Earlier this year, the Lakehead University Student Union (LUSU, a CFS member) resolved to withhold "any and all funds, space, resources and services within its control from any groups, either on or off campus... if that group holds any aim, principle, belief, goal, etc. that is anti-choice." Explicitly stated, any student that wishes to speak against abortion is labeled “anti-choice,” and will receive no support. This would also include clubs seeking status. It is this position that the CFS now officially endorses. The pro-life message is not only unwelcome on the university campus, but its marginalization is now sanctioned.

The time has come for Canadians to awaken to the reality of totalitarianism in our midst. Ironically, the CFS claims to represent students of differing ethnicities, creeds, ages, and sex; however, it has taken a stance contrary to tolerance and inclusivity. This recent decision demonstrates that the CFS has adopted a dogma of dictatorship. The Federation has employed rhetoric to defame pro-life students as “anti-choice,” and has made a sweeping motion at a time when students are not at school. This lack of transparency, and obvious restriction of the right to choose to be actively pro-life, is startling and unjust.

Also ironic is the setting of this situation. Universities are cherished institutions, our "marketplaces of ideas." After so much progress by the human community to recognize and celebrate human diversity, it is disturbing to acknowledge the prevalence of discrimination at our institutions of higher learning.

The truth about abortion is becoming clearer every day to the Canadian populace. Attempts to suppress free speech about abortion is evidence of desperation--the desperation of those unwilling to concede that abortion is not the only choice, or the best choice, for women. By creating barriers to pro-life students, women on university campuses are paternalistically refused their right to information. Yet we are hopeful and confident; hypocrisy is eventually revealed. The human spirit remains strong. At many points in human history the elite have systematically marginalized those who disagreed with them. This is a time not unlike those times. And in the end, the message of compassion and truth will set us free.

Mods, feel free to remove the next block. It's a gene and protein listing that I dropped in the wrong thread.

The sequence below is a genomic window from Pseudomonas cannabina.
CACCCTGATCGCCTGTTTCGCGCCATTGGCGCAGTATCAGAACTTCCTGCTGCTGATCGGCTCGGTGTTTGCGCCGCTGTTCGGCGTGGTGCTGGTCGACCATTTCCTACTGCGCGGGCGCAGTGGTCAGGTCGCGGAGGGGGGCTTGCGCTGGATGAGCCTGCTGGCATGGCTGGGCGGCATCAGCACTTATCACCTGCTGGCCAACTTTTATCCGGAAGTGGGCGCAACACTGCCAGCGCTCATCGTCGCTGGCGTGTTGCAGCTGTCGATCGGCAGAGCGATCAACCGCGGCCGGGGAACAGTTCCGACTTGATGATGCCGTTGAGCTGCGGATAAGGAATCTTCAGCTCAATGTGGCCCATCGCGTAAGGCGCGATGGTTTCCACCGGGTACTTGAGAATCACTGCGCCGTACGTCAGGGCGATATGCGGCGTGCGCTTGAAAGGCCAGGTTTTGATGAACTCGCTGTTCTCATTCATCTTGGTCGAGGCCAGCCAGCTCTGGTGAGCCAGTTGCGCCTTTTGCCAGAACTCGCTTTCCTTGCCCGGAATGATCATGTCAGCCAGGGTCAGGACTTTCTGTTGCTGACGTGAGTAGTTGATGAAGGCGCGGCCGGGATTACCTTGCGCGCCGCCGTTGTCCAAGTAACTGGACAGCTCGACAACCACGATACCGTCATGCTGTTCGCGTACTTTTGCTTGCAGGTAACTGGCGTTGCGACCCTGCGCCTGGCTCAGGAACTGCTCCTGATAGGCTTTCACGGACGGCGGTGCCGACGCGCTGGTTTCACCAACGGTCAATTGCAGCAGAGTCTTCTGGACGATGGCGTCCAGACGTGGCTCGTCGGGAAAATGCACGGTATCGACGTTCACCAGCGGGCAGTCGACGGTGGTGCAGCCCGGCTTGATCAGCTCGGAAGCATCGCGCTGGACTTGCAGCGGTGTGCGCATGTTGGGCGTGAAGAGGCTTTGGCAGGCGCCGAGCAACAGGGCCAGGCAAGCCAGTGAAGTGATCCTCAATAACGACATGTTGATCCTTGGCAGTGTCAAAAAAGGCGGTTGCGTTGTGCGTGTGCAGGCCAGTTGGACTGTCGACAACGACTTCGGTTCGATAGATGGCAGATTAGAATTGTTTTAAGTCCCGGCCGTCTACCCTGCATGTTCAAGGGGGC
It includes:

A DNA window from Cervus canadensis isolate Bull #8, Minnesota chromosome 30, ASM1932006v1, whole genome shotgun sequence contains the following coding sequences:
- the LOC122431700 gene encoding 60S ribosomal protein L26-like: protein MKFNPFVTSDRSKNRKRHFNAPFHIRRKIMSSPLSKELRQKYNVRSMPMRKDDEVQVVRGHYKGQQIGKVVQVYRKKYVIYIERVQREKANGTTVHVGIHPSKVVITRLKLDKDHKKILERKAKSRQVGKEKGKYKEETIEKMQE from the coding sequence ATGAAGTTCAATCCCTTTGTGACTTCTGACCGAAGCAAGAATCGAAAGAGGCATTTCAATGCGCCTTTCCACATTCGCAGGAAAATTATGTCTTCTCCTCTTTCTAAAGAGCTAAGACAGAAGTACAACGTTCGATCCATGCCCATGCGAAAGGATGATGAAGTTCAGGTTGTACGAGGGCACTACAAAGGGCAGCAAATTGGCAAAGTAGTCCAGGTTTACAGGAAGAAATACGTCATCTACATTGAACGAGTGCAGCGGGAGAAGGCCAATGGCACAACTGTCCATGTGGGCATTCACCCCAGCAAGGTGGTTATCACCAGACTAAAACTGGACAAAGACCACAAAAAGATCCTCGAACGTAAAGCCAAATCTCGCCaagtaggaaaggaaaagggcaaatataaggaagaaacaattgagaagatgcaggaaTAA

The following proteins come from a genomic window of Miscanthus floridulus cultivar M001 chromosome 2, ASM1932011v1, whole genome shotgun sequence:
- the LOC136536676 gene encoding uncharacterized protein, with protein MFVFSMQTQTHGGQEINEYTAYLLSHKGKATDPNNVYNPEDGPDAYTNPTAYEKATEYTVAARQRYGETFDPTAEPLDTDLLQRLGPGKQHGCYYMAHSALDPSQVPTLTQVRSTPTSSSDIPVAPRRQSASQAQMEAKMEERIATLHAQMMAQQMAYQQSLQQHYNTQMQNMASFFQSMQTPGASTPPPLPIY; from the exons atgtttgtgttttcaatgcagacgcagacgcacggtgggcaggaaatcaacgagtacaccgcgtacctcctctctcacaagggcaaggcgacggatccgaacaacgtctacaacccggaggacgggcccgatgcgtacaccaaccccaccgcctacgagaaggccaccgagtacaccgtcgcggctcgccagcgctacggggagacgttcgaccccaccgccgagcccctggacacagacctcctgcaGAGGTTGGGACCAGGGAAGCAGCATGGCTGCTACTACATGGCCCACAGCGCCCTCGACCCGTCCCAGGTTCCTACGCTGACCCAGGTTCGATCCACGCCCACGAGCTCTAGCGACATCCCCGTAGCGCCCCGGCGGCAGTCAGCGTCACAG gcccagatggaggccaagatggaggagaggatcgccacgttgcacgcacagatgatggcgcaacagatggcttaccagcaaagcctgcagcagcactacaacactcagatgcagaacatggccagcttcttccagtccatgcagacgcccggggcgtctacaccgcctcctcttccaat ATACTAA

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Darius' book montage

The Cross Centered Life: Keeping the Gospel The Main Thing
Crazy Love: Overwhelmed by a Relentless God
Overcoming Sin and Temptation
According to Plan: The Unfolding Revelation of God in the Bible
Disciplines of a Godly Man
Money, Greed, and God: Why Capitalism Is the Solution and Not the Problem
When Helping Hurts: Alleviating Poverty Without Hurting the Poor. . .and Ourselves
The Prodigal God: Recovering the Heart of the Christian Faith
Respectable Sins
The Kite Runner
Life Laid Bare: The Survivors in Rwanda Speak
Machete Season: The Killers in Rwanda Speak
A Generous Orthodoxy: Why I am a missional, evangelical, post/protestant, liberal/conservative, mystical/poetic, biblical, charismatic/contemplative, fundamentalist/calvinist, ... anabaptist/anglican, metho
Show Them No Mercy
The Lord of the Rings
Life at the Bottom: The Worldview That Makes the Underclass
The Truth War: Fighting for Certainty in an Age of Deception
Cool It: The Skeptical Environmentalist's Guide to Global Warming
The Chronicles of Narnia
Les Misérables

Darius Teichroew's favorite books »